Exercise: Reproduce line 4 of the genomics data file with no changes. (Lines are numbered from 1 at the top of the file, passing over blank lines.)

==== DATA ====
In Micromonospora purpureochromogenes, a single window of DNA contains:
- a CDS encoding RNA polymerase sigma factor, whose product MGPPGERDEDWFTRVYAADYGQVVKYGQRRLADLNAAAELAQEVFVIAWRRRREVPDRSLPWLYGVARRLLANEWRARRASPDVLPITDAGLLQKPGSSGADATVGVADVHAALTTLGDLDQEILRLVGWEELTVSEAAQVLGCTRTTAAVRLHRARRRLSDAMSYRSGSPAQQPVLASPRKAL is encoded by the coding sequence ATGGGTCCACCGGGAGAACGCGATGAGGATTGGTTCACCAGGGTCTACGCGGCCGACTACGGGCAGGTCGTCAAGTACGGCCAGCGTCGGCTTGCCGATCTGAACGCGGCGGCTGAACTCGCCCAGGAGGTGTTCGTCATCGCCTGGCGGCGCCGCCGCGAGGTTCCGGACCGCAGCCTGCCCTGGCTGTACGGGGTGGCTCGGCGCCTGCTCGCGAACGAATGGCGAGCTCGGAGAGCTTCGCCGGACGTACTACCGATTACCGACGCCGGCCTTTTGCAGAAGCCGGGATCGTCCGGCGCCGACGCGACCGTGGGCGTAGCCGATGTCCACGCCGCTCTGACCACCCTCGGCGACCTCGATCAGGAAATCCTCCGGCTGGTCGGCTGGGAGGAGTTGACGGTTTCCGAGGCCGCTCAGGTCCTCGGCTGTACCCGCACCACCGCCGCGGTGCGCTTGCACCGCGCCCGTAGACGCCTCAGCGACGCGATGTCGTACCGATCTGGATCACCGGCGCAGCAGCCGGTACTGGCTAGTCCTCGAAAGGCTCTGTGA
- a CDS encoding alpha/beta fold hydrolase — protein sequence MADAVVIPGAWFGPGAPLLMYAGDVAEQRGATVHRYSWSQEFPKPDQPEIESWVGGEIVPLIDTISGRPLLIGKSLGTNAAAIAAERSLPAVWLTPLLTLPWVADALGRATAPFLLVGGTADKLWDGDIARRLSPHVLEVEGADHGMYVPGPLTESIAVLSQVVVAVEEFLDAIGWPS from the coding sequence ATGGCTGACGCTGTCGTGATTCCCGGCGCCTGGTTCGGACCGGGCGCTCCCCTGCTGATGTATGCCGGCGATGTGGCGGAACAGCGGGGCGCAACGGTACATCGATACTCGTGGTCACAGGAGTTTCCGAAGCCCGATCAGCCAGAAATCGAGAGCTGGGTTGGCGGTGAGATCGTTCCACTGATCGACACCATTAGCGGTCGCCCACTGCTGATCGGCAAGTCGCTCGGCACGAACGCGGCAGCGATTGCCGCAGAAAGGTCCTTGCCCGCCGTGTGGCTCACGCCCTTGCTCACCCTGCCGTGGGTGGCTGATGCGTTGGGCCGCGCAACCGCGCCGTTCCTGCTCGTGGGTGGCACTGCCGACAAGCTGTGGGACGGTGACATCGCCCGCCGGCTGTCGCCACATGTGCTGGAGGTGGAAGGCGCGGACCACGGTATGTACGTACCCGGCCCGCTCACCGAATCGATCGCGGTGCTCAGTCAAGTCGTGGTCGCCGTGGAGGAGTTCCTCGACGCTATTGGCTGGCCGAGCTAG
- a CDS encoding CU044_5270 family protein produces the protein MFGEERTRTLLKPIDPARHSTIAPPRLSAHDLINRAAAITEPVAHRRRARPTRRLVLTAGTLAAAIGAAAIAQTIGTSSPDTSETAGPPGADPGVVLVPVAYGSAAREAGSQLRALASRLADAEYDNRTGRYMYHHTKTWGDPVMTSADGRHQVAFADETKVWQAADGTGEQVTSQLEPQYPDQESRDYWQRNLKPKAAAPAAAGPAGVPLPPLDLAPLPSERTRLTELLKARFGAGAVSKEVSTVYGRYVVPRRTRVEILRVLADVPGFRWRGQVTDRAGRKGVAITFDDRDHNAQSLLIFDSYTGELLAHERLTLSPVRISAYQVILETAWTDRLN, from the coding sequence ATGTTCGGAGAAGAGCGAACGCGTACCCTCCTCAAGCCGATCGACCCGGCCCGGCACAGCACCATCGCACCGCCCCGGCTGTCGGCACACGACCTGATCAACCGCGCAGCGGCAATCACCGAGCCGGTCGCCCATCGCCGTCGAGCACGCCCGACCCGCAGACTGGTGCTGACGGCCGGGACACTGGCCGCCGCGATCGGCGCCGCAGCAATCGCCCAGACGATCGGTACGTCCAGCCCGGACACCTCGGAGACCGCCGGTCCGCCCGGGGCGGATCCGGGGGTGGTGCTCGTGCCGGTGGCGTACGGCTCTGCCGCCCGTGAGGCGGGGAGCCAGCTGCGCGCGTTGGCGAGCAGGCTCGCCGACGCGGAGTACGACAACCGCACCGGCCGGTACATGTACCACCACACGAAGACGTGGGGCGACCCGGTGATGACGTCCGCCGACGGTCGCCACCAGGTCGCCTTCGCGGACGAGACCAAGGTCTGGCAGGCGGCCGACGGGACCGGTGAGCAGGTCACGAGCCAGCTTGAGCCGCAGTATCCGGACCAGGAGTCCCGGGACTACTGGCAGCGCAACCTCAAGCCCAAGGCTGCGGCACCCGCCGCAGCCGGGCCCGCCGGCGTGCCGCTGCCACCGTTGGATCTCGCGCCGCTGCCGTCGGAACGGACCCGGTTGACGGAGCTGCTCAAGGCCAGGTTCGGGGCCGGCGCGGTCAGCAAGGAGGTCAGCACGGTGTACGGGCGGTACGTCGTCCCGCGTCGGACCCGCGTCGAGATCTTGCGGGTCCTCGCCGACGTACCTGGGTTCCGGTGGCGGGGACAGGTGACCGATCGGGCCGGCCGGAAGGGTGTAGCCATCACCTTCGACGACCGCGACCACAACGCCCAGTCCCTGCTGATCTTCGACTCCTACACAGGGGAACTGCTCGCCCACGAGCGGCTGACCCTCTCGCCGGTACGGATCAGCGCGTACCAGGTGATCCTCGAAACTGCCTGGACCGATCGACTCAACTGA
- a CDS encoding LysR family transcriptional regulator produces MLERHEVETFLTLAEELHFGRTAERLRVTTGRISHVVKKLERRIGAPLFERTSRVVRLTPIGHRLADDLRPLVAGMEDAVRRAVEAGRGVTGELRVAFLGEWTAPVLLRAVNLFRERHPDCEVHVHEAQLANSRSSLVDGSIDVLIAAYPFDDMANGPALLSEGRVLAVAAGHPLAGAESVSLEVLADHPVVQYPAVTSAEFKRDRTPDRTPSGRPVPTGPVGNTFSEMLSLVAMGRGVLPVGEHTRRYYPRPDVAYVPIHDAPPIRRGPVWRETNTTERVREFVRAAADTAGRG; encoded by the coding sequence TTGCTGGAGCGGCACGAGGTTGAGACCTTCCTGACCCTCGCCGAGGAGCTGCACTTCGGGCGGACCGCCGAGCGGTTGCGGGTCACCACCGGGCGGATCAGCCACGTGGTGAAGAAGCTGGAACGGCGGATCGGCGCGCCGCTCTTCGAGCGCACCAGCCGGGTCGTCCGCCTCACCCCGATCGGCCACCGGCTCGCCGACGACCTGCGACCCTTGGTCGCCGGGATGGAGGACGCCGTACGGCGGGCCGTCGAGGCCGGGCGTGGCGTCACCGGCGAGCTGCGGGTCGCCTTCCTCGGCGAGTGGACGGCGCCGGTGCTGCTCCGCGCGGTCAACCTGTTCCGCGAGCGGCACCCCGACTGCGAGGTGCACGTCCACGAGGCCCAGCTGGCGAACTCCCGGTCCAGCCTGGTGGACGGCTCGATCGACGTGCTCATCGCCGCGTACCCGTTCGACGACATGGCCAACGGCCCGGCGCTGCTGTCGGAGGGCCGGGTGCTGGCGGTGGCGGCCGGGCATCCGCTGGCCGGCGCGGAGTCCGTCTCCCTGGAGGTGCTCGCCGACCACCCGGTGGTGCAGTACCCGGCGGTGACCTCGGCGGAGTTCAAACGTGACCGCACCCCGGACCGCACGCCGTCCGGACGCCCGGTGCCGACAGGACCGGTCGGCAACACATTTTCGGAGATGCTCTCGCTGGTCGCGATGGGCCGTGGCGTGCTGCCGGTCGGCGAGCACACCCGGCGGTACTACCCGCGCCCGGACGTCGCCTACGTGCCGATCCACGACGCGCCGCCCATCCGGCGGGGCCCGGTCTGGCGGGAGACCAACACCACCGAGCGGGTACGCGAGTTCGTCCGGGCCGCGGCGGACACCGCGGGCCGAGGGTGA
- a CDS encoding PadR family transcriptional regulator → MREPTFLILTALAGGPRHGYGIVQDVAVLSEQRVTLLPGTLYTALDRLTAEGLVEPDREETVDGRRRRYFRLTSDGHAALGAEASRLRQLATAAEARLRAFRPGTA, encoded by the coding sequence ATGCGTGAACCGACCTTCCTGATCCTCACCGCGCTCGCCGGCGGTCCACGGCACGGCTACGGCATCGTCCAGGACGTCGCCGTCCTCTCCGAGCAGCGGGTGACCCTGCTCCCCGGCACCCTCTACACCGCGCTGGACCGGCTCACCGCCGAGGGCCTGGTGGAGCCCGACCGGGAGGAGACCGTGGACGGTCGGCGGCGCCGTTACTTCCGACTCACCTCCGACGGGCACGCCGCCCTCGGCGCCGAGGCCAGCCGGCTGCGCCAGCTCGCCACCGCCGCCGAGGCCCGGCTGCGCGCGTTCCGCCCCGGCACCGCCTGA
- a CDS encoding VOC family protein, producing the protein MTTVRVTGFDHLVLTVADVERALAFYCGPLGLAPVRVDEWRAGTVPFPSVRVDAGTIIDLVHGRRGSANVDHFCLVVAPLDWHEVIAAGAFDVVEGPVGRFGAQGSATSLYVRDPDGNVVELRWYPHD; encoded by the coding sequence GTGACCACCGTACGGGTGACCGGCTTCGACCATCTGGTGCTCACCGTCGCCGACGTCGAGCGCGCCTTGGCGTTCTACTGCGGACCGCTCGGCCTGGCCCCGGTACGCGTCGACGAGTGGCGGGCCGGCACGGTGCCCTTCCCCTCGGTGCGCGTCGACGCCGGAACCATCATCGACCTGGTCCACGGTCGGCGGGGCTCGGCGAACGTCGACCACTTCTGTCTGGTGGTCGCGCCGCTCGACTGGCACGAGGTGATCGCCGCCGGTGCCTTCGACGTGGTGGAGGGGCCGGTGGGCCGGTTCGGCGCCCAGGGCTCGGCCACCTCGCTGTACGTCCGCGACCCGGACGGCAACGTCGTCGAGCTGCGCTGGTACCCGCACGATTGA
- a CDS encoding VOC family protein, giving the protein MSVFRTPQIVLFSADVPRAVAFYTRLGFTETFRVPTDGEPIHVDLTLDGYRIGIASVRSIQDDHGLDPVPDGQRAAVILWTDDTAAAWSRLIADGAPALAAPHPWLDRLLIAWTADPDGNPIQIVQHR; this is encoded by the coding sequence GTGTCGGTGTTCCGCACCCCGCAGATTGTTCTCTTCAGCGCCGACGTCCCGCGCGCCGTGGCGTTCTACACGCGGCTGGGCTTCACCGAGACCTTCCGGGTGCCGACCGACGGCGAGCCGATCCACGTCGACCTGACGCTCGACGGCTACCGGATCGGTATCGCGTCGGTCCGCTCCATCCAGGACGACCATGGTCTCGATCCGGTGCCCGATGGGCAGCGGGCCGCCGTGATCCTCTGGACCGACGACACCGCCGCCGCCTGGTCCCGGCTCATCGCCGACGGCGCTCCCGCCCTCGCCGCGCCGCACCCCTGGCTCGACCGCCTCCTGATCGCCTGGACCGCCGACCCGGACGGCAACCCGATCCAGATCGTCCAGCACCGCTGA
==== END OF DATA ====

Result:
- a CDS encoding CU044_5270 family protein produces the protein MFGEERTRTLLKPIDPARHSTIAPPRLSAHDLINRAAAITEPVAHRRRARPTRRLVLTAGTLAAAIGAAAIAQTIGTSSPDTSETAGPPGADPGVVLVPVAYGSAAREAGSQLRALASRLADAEYDNRTGRYMYHHTKTWGDPVMTSADGRHQVAFADETKVWQAADGTGEQVTSQLEPQYPDQESRDYWQRNLKPKAAAPAAAGPAGVPLPPLDLAPLPSERTRLTELLKARFGAGAVSKEVSTVYGRYVVPRRTRVEILRVLADVPGFRWRGQVTDRAGRKGVAITFDDRDHNAQSLLIFDSYTGELLAHERLTLSPVRISAYQVILETAWTDRLN, from the coding sequence ATGTTCGGAGAAGAGCGAACGCGTACCCTCCTCAAGCCGATCGACCCGGCCCGGCACAGCACCATCGCACCGCCCCGGCTGTCGGCACACGACCTGATCAACCGCGCAGCGGCAATCACCGAGCCGGTCGCCCATCGCCGTCGAGCACGCCCGACCCGCAGACTGGTGCTGACGGCCGGGACACTGGCCGCCGCGATCGGCGCCGCAGCAATCGCCCAGACGATCGGTACGTCCAGCCCGGACACCTCGGAGACCGCCGGTCCGCCCGGGGCGGATCCGGGGGTGGTGCTCGTGCCGGTGGCGTACGGCTCTGCCGCCCGTGAGGCGGGGAGCCAGCTGCGCGCGTTGGCGAGCAGGCTCGCCGACGCGGAGTACGACAACCGCACCGGCCGGTACATGTACCACCACACGAAGACGTGGGGCGACCCGGTGATGACGTCCGCCGACGGTCGCCACCAGGTCGCCTTCGCGGACGAGACCAAGGTCTGGCAGGCGGCCGACGGGACCGGTGAGCAGGTCACGAGCCAGCTTGAGCCGCAGTATCCGGACCAGGAGTCCCGGGACTACTGGCAGCGCAACCTCAAGCCCAAGGCTGCGGCACCCGCCGCAGCCGGGCCCGCCGGCGTGCCGCTGCCACCGTTGGATCTCGCGCCGCTGCCGTCGGAACGGACCCGGTTGACGGAGCTGCTCAAGGCCAGGTTCGGGGCCGGCGCGGTCAGCAAGGAGGTCAGCACGGTGTACGGGCGGTACGTCGTCCCGCGTCGGACCCGCGTCGAGATCTTGCGGGTCCTCGCCGACGTACCTGGGTTCCGGTGGCGGGGACAGGTGACCGATCGGGCCGGCCGGAAGGGTGTAGCCATCACCTTCGACGACCGCGACCACAACGCCCAGTCCCTGCTGATCTTCGACTCCTACACAGGGGAACTGCTCGCCCACGAGCGGCTGACCCTCTCGCCGGTACGGATCAGCGCGTACCAGGTGATCCTCGAAACTGCCTGGACCGATCGACTCAACTGA